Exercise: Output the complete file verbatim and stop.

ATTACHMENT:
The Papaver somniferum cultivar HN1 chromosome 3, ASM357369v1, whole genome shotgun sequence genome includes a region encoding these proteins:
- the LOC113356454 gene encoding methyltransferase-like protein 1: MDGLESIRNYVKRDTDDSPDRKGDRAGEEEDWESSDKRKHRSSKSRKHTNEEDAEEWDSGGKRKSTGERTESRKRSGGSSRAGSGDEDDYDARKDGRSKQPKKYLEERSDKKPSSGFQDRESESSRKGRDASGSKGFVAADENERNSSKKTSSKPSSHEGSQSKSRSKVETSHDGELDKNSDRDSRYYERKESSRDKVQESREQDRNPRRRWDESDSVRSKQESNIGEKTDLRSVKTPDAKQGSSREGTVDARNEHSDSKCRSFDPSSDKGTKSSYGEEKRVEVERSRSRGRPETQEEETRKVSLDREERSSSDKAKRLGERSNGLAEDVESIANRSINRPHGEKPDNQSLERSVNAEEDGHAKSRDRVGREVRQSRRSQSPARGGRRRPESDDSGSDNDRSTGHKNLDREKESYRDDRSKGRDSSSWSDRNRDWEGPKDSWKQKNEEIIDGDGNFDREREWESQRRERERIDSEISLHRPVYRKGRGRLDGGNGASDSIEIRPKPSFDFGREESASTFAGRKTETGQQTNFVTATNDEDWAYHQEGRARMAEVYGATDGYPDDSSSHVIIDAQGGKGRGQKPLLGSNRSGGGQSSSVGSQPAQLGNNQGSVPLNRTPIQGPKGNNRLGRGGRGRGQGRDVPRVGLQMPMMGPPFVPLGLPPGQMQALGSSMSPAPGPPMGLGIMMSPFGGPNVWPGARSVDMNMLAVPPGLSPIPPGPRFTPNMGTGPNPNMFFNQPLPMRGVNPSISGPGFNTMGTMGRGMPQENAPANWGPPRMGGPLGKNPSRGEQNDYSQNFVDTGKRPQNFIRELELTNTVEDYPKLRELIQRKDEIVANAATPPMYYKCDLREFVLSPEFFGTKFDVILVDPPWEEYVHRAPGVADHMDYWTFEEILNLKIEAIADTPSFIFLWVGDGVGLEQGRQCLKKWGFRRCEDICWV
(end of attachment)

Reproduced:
The Papaver somniferum cultivar HN1 chromosome 3, ASM357369v1, whole genome shotgun sequence genome includes a region encoding these proteins:
- the LOC113356454 gene encoding methyltransferase-like protein 1: MDGLESIRNYVKRDTDDSPDRKGDRAGEEEDWESSDKRKHRSSKSRKHTNEEDAEEWDSGGKRKSTGERTESRKRSGGSSRAGSGDEDDYDARKDGRSKQPKKYLEERSDKKPSSGFQDRESESSRKGRDASGSKGFVAADENERNSSKKTSSKPSSHEGSQSKSRSKVETSHDGELDKNSDRDSRYYERKESSRDKVQESREQDRNPRRRWDESDSVRSKQESNIGEKTDLRSVKTPDAKQGSSREGTVDARNEHSDSKCRSFDPSSDKGTKSSYGEEKRVEVERSRSRGRPETQEEETRKVSLDREERSSSDKAKRLGERSNGLAEDVESIANRSINRPHGEKPDNQSLERSVNAEEDGHAKSRDRVGREVRQSRRSQSPARGGRRRPESDDSGSDNDRSTGHKNLDREKESYRDDRSKGRDSSSWSDRNRDWEGPKDSWKQKNEEIIDGDGNFDREREWESQRRERERIDSEISLHRPVYRKGRGRLDGGNGASDSIEIRPKPSFDFGREESASTFAGRKTETGQQTNFVTATNDEDWAYHQEGRARMAEVYGATDGYPDDSSSHVIIDAQGGKGRGQKPLLGSNRSGGGQSSSVGSQPAQLGNNQGSVPLNRTPIQGPKGNNRLGRGGRGRGQGRDVPRVGLQMPMMGPPFVPLGLPPGQMQALGSSMSPAPGPPMGLGIMMSPFGGPNVWPGARSVDMNMLAVPPGLSPIPPGPRFTPNMGTGPNPNMFFNQPLPMRGVNPSISGPGFNTMGTMGRGMPQENAPANWGPPRMGGPLGKNPSRGEQNDYSQNFVDTGKRPQNFIRELELTNTVEDYPKLRELIQRKDEIVANAATPPMYYKCDLREFVLSPEFFGTKFDVILVDPPWEEYVHRAPGVADHMDYWTFEEILNLKIEAIADTPSFIFLWVGDGVGLEQGRQCLKKWGFRRCEDICWV